The Effects of European Contact on Maori Society.


18th Century scientist Charles Darwin developed the theory of Survival of the Fittest - this idea was based upon the notion that stronger species of plant life would thrive at the expense of weaker species; these weaker species would as a consequence die out. This theory, known popularly as Darwinism, was adapted and applied to interaction between different races of people. Social Darwinism, as it was called, claimed that superior races of people would thrive at the expense of weaker races.

Since the British considered themselves as the most superior, many believed that contact with indigenous races such as Maori would ultimately lead to the destruction of the weaker Maori race. This became known as Fatal Impact and was accepted as being scientific fact for a considerable period of time.

Historians however have re-examined this idea as it relates to Maori and now conclude that rather than Maori being swamped by a superior culture and unable to cope, they in fact were remarkably resilient; Maori were able to pick and choose many aspects of European culture and add or adapt it to their own. In this respect we can see clearly that Maori were resourceful and adaptable. This idea has been given the term Acculturation.

Acculturation suggests that rather being passive receivers of European culture, Maori were in fact active seekers of it. In other words Maori initiated much early contact. They sought this contact because it brought them Mana; European goods such as muskets, nails, cloth etc. added to the tribes mana in their eyes and those of their rivals. The historian James Belich argues that to have a ‘tribal Pakeha’ earned considerable respect - he describes this using the analogy of having a “Pakeha parked in the tribal garage”; in other words like having an expensive car - a sign of wealth and prestige (eg Mitsubishi Dimante’s!)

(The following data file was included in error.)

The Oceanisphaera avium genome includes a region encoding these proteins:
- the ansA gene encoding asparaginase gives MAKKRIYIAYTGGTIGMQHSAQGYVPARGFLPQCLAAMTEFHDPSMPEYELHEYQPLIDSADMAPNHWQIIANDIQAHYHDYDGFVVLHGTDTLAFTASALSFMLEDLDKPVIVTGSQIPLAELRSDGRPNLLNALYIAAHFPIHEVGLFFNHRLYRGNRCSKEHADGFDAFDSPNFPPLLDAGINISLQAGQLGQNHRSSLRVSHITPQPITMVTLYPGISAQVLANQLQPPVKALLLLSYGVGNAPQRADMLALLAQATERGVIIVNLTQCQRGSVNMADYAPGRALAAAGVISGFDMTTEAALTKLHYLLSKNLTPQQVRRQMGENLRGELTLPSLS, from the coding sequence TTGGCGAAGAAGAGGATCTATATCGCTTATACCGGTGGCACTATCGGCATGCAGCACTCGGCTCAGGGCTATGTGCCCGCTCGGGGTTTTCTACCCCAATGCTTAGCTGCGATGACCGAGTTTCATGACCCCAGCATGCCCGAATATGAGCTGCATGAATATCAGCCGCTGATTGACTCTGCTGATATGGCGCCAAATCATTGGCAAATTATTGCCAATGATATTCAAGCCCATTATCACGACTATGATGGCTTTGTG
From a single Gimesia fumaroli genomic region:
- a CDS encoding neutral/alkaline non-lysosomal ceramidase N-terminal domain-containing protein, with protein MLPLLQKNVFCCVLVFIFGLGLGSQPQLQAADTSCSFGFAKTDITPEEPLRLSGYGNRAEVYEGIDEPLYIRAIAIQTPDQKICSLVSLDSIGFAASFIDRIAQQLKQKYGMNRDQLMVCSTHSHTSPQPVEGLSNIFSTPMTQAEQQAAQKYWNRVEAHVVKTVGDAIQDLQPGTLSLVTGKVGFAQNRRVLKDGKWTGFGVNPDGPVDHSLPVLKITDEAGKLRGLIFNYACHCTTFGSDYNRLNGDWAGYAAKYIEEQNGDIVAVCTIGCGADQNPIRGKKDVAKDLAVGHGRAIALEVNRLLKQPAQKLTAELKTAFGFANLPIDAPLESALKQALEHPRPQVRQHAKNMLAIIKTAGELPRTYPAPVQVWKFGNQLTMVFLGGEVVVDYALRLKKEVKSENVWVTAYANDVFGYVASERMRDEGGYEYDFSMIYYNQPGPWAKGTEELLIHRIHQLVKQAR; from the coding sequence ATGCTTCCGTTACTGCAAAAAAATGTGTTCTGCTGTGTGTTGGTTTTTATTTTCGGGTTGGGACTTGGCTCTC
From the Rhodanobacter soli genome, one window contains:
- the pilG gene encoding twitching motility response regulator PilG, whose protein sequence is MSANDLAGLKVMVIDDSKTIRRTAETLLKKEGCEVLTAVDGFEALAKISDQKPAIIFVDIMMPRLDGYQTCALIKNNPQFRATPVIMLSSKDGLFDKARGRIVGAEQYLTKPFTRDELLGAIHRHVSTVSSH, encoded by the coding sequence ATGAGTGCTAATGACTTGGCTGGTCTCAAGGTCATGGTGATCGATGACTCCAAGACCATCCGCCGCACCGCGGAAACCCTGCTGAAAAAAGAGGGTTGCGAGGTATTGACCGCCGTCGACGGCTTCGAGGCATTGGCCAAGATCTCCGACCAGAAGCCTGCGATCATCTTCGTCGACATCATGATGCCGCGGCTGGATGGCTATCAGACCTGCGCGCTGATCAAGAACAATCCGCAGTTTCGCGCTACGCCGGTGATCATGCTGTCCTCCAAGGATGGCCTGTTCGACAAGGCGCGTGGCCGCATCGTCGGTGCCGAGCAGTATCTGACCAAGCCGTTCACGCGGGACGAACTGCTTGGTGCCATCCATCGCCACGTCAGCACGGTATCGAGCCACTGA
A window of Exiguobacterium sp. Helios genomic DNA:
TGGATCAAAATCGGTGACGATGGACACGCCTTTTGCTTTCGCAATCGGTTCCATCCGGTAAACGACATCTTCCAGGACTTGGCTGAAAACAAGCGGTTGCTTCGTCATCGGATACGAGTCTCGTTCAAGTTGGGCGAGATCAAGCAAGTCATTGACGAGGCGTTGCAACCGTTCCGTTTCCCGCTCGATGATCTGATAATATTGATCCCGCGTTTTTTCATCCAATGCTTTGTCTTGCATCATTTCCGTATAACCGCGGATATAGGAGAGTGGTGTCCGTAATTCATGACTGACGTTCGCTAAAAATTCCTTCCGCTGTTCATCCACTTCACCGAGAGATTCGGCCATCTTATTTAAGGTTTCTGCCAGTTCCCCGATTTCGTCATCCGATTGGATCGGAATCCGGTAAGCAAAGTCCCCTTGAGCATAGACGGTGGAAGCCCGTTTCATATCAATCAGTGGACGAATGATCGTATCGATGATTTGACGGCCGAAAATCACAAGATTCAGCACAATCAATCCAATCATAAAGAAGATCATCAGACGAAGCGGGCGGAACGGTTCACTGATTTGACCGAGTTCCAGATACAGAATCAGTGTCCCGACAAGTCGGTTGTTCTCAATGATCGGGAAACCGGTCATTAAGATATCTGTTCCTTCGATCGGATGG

It is against the background of Fatal Impact and Acculturation that we need to consider the impact European contact on Maori in the early nineteenth century.

It is also important to note that the idea of superiority was based on a very British perspective - they perceived their culture, and indeed that of Europe, to be the height of civilization. They can be seen as viewing their relationship with Maori from a Eurocentric point of view; certainly they were more technologically advanced. However deciding which culture was superior in social structure/organisation etc. is simply a matter of opinion. Contemporary views were that the Pakeha were civilized, while the Maori were ‘savage’ and were in desperate need of civilizing - converting them to European culture.

See Belich p 125 The Myths of Empire

Europe’s ethos of expansion developed into a mythology of empire.

Before the rise of science Europeans believed literally in the bible. However scientific discovery and exploration led to a challenging of long held beliefs. To counter this challenge a mythology of racial and race related European superiority, and European destiny was developed.

Europeans were viewed as being superior, both culturally and technologically. This helped them come to terms with the fact that other people and places existed outside of the ‘religious’ world they knew of, and taught them that their destiny was to spread their ‘superior’ culture and technology. Europeans assumed Empire – the spreading of Europe to the world – was inevitable. This spreading of Empire would be achieved through a combination of mechanisms:



Fatal Impact